Week in Review, or Senate’s Take on Science
It was another productive week in the Senate, with the Appropriations Committee approving four more FY 2012 spending bills, Commerce, Justice, Science, Defense, Financial Services and Legislative Branch. These first two bills are important for the research community a they include funding for the National Science Foundation (NSF), the National Aeronautics and Space Administration (NASA), the National Oceanic and Atmospheric Administration (NOAA), the National Institute of Standards and Technology (NIST), and the Department of Defense basic research programs (more details below).
In the House, appropriators released a draft continuing resolution (CR), which will keep the government flush from the beginning of the next Fiscal Year (October 1st) until just before Thanksgiving. This CR will allow both chambers to complete work on their FY 2012 spending bills before (hopefully) enacting a year long bill. The CR would fund the government at the level for FY 2012 outlined in the Budget Control Act, $1.043 trillion. I hear that the House and Senate may both consider the CR this week, a whole week in advance of the deadline! Final consideration may be held up, however, by some concerns about disaster relief funding and funding for flood control measures, coming in particular from Senator Landrieu (D-LA).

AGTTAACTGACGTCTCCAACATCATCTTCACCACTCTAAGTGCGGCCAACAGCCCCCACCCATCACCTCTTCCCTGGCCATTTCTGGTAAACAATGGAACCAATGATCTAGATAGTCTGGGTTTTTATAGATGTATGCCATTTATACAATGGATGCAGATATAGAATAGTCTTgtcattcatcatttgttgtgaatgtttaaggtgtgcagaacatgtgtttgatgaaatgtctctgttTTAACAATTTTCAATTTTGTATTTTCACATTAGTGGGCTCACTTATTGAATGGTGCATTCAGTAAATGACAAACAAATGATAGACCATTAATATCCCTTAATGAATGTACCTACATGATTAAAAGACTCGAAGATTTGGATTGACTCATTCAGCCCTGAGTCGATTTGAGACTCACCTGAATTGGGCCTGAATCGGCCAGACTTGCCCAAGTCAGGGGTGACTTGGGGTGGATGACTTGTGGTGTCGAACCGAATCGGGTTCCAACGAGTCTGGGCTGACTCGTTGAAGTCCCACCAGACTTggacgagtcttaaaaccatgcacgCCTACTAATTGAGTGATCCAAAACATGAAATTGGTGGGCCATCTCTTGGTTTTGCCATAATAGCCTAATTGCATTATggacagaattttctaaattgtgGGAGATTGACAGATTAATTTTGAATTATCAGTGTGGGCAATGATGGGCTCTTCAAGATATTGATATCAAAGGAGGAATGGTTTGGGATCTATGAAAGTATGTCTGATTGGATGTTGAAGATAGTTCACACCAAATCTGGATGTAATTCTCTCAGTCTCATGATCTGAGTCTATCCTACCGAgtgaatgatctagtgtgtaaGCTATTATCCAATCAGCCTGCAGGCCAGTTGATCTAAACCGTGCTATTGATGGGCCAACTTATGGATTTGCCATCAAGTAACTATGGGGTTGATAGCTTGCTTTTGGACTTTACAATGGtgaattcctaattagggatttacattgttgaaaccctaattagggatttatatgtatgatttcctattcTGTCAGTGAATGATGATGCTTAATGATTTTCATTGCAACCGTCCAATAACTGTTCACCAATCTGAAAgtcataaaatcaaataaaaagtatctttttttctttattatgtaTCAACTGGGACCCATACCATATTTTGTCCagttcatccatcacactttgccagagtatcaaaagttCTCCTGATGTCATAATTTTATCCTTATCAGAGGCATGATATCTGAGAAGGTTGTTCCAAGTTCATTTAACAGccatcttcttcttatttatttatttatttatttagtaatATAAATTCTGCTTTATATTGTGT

The deficit reduction “Super Committee” kicked off what will surely be a busy few months with a hearing last week on the “history and driver of the nation’s debt.” While I’m sure this history lesson will be informative, I look forward to hearing more in the coming weeks on potential solutions to the nation’s deficit challenges.
Also of Note
Appropriations. As mentioned above, the Senate Appropriations Committee last week approved its FY 2012 spending bills for Commerce, Justice, Science (CJS) and Defense. In general, the research programs in CJS endured cuts, while the defense research programs received slight increases. I encourage you to read the committee reports which are available here for more details on how this money will be spent, but I’ve included some highlights below.